| Mar 4, 2013 |
What goes into the process of color forecasting?
Boh staff
By Staff

With spring right around the corner and new collections popping up all over, one thing is really on the industry’s mind, and that’s color. Many color trends and forecasts have been released for the year ahead, but what does it all mean? Editor at Large had the chance to dig through some color forecasts and speak with some experts on the subject.

Back in December, Pantone revealed the ‘2013 Color of the Year’ as Emerald green. For more than a decade, Pantone’s Color of the Year has influenced product development and purchasing decisions in multiple industries, including fashion, home and industrial design, as well as product packaging and graphic design.

Brentano's Rasbperry and Periwinkle

Also in December, Brentano, an internationally represented textile house, revealed its six color picks for 2013: Periwinkle, Raspberry, Graphite, Saffron, Sapphire and Linen. Benjamin Moore also announced its color of the year, which is Lemon Sorbet.

Major fabric and textile companies including Kravet, Lee Jofa and Brunschwig & Fils often do their own color forecasting, while some companies and showrooms look to Pantone and other forecasts for guidance when designing a new collection.

So, how should the design professional make sense of all these different color directions? According to ColorClicks strategic color and trend analyst Patricia Call, it all boils down to great research.

“Research, research, research,” said Call. “That is the way to turn up the heat in color forecasting. Look at the economy, politics, entertainment, transportation, architecture, globalization, healthcare, fashion, food, sociology, lighting, innovation, material innovation, art, sports and a myriad of external input. Reference historical precedents and then focus on new input.”

According to Stephen Elrod, executive vice president and chief creative director for Lee Jofa and Brunschwig & Fils, designers can do their own research and follow other forecasts as well.

“Much of our color forecasting begins in our New York City design studio,” said Elrod. “Our team of in-house designers looks at what’s going on in the fashion world, what our customers are reacting to in our own current color offerings, and then we just rely on our gut. We meet as a team and assess each color and each palette and ultimately decide on four or five palettes for a given season of product. We also consult with outside color forecasters, including the Color Association of the United States (CAUS), which conducts bi-annual home color forecasts.”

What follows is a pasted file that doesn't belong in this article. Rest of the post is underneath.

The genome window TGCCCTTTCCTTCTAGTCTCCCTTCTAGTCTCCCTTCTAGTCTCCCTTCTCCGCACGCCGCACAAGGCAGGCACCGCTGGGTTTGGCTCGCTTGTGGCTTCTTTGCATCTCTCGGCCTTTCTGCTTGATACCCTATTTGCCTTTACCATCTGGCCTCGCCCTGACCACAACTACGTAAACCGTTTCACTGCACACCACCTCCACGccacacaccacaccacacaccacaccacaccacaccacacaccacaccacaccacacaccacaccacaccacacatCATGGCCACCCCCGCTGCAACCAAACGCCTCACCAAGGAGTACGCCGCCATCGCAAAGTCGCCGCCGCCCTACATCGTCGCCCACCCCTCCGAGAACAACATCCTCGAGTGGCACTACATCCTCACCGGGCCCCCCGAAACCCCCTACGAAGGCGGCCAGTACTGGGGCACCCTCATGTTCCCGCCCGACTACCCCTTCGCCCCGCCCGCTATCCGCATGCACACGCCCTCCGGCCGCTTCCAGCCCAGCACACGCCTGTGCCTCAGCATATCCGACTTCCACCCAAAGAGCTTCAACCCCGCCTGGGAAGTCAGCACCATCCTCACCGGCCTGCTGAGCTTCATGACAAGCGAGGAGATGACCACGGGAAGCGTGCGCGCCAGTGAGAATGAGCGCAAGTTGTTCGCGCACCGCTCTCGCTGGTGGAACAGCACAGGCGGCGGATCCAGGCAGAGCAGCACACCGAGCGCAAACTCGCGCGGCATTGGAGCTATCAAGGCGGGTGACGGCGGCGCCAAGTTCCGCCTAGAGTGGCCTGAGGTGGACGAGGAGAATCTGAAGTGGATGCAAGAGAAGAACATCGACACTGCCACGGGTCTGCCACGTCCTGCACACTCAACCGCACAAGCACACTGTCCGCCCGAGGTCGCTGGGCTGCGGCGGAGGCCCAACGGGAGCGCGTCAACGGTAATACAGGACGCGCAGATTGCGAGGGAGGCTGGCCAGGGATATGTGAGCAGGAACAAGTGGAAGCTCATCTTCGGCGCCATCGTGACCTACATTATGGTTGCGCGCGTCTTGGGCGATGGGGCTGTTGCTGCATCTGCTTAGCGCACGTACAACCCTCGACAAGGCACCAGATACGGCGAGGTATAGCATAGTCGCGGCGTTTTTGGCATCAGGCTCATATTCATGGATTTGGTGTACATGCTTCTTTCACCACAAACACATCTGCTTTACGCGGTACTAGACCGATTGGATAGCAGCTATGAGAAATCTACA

Call also creates personalized forecasts for her clients based on their specific likes and needs. “A trend starts as a unique blip in your surroundings, that is then picked up by adventurous individuals and then everyone else. Initially, I identify two to five trends that drive colors, then I conduct interviews with clients to identify preferences.”

According to Elrod, color is one of the most important things in design, so he and his creative team really take the process seriously.

“A change of color or color palette can completely change the mood and the potential application of a fabric or pattern,” said Elrod. “A classic floral pattern is typically multicolored and very vibrant. By recreating the same pattern in a monochromatic palette reminiscent of toile, for example, the mood totally changes. Each version works differently and ultimately affects the way the entire room comes together.”

So, what final advice do Elrod and Call have about choosing the right colors and forecasts?

“Find a service whose process you trust and see if the forecast works for you,” said Call. “If too many trends are offered they do not qualify as forward thinking. Remember not all clients are trend driven. Match the forecast to the client’s aesthetic and goals.”

“Learning the likes and dislikes of the client is the first place to start, that is a given,” said Elrod. “Beyond that, color selection varies based on the style the room that’s being designed. If you’re doing a traditional room, you typically start with the rug and take color inspiration from that. If the goal is a more modern space, take color inspiration from the client’s art collection. For a country cabin, take inspiration from the surrounding nature and color palette of the landscape.”

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